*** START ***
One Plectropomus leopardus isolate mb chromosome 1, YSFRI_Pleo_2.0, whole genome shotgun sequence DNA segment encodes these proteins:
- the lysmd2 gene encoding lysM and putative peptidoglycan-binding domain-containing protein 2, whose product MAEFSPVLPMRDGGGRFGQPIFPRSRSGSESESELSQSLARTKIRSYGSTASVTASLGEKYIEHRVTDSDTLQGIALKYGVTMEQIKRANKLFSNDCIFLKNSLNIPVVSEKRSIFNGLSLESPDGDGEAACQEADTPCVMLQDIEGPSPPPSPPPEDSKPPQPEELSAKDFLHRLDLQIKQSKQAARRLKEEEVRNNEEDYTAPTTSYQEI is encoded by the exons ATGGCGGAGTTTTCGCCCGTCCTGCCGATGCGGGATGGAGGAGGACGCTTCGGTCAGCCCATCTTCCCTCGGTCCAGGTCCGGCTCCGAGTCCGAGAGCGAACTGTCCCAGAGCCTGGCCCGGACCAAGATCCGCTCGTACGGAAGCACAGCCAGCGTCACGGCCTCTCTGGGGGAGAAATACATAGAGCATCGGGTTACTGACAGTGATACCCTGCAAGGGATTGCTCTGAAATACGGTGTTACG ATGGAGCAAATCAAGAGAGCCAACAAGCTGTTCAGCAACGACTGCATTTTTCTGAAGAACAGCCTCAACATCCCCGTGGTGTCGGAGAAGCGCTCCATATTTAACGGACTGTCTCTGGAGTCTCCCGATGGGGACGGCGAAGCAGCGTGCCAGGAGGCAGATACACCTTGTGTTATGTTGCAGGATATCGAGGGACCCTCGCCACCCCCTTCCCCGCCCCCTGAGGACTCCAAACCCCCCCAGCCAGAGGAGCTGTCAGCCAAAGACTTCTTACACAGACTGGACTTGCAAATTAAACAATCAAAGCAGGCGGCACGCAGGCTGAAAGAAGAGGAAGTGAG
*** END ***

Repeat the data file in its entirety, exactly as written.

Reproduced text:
One Plectropomus leopardus isolate mb chromosome 1, YSFRI_Pleo_2.0, whole genome shotgun sequence DNA segment encodes these proteins:
- the lysmd2 gene encoding lysM and putative peptidoglycan-binding domain-containing protein 2, whose product MAEFSPVLPMRDGGGRFGQPIFPRSRSGSESESELSQSLARTKIRSYGSTASVTASLGEKYIEHRVTDSDTLQGIALKYGVTMEQIKRANKLFSNDCIFLKNSLNIPVVSEKRSIFNGLSLESPDGDGEAACQEADTPCVMLQDIEGPSPPPSPPPEDSKPPQPEELSAKDFLHRLDLQIKQSKQAARRLKEEEVRNNEEDYTAPTTSYQEI is encoded by the exons ATGGCGGAGTTTTCGCCCGTCCTGCCGATGCGGGATGGAGGAGGACGCTTCGGTCAGCCCATCTTCCCTCGGTCCAGGTCCGGCTCCGAGTCCGAGAGCGAACTGTCCCAGAGCCTGGCCCGGACCAAGATCCGCTCGTACGGAAGCACAGCCAGCGTCACGGCCTCTCTGGGGGAGAAATACATAGAGCATCGGGTTACTGACAGTGATACCCTGCAAGGGATTGCTCTGAAATACGGTGTTACG ATGGAGCAAATCAAGAGAGCCAACAAGCTGTTCAGCAACGACTGCATTTTTCTGAAGAACAGCCTCAACATCCCCGTGGTGTCGGAGAAGCGCTCCATATTTAACGGACTGTCTCTGGAGTCTCCCGATGGGGACGGCGAAGCAGCGTGCCAGGAGGCAGATACACCTTGTGTTATGTTGCAGGATATCGAGGGACCCTCGCCACCCCCTTCCCCGCCCCCTGAGGACTCCAAACCCCCCCAGCCAGAGGAGCTGTCAGCCAAAGACTTCTTACACAGACTGGACTTGCAAATTAAACAATCAAAGCAGGCGGCACGCAGGCTGAAAGAAGAGGAAGTGAG